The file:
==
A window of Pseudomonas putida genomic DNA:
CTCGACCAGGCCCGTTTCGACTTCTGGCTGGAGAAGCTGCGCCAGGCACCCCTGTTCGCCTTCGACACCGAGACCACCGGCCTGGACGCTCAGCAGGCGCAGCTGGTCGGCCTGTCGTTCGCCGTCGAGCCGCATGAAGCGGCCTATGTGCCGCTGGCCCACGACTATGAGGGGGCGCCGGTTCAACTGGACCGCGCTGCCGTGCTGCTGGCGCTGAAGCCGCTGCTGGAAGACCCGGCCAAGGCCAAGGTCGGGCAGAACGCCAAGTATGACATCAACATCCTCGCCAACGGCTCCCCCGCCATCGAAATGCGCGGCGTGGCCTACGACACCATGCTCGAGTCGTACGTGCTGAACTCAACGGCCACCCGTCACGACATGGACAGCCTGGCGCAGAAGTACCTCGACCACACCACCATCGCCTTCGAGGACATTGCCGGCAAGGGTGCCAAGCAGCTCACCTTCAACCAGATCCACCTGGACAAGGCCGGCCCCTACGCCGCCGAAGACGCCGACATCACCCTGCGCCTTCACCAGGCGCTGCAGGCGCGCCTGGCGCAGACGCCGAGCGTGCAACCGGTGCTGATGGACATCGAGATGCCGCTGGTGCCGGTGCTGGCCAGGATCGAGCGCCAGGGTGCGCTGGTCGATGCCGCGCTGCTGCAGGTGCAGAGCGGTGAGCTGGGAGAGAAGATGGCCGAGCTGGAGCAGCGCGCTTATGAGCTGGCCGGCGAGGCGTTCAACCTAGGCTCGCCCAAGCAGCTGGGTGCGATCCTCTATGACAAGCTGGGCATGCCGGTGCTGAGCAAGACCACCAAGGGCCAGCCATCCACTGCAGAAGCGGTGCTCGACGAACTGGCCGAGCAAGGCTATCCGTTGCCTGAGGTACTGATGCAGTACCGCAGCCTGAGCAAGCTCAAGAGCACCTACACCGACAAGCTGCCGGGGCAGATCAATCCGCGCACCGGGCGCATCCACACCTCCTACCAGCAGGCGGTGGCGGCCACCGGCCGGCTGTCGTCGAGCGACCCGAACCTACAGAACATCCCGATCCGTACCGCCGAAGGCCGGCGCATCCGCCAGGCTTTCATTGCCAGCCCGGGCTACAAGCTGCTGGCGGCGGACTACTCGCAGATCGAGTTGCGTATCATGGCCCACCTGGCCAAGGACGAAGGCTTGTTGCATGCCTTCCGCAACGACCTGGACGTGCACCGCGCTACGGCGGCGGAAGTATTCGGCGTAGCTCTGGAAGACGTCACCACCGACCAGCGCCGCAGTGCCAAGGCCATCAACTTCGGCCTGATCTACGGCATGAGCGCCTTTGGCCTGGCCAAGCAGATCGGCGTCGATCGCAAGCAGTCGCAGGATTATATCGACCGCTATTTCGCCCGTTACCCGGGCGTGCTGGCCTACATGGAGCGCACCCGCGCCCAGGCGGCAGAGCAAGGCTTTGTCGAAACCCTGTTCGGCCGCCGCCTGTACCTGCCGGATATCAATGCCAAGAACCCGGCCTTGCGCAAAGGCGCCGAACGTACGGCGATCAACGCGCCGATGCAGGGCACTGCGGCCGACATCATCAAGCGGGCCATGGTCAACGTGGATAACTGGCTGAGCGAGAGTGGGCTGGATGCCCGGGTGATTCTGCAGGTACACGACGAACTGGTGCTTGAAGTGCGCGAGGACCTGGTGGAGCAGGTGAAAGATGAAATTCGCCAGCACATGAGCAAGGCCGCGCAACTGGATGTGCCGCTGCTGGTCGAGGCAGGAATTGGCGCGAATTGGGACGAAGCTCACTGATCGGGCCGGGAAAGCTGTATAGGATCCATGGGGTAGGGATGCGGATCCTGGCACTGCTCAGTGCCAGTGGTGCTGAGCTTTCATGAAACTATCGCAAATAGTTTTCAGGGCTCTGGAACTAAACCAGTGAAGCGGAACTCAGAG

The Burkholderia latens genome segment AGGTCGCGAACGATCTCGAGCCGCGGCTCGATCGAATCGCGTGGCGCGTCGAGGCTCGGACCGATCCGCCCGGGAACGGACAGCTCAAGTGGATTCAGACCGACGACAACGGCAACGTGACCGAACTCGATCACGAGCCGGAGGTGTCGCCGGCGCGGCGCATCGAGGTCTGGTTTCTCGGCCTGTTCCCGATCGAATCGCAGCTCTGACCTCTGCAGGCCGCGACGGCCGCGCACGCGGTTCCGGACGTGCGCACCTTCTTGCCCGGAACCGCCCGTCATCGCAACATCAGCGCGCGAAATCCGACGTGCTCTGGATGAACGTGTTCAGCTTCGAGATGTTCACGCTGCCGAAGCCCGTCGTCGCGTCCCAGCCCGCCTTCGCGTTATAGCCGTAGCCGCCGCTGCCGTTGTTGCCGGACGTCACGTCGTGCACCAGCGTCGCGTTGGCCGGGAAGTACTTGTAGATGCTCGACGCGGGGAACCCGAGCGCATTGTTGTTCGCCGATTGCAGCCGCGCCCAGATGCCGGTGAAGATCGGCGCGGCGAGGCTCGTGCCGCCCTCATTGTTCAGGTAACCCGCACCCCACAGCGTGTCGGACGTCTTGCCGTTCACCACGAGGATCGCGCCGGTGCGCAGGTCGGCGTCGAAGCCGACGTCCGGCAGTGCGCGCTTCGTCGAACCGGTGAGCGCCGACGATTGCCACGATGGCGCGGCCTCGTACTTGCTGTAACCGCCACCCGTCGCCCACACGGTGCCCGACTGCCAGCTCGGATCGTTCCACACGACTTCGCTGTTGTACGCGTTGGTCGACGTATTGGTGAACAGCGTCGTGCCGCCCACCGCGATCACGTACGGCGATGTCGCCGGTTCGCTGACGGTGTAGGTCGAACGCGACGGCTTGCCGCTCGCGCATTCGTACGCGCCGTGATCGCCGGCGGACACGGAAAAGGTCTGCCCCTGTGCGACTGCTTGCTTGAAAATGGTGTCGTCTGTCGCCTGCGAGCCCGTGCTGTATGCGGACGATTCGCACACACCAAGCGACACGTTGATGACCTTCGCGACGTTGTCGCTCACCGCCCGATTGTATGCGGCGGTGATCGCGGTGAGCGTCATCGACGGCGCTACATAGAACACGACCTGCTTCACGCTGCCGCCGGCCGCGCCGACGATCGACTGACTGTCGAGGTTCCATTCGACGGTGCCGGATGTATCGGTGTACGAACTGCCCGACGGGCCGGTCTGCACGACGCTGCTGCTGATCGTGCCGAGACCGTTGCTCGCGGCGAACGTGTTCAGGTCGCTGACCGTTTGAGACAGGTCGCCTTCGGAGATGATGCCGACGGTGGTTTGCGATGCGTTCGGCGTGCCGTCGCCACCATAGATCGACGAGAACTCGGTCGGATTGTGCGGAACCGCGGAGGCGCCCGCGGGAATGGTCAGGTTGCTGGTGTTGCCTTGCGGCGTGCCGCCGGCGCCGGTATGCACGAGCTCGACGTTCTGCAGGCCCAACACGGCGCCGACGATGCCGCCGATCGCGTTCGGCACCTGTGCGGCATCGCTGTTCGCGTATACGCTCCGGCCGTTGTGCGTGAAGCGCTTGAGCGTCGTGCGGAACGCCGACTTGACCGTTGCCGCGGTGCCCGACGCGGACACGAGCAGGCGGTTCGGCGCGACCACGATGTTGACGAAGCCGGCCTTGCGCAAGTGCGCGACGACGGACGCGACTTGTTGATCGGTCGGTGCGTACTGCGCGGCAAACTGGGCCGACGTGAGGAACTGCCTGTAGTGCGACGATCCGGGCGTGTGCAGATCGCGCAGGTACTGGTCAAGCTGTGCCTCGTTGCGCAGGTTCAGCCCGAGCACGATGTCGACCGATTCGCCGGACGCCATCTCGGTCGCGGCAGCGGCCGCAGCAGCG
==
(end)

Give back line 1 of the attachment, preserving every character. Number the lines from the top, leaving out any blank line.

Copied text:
A window of Pseudomonas putida genomic DNA: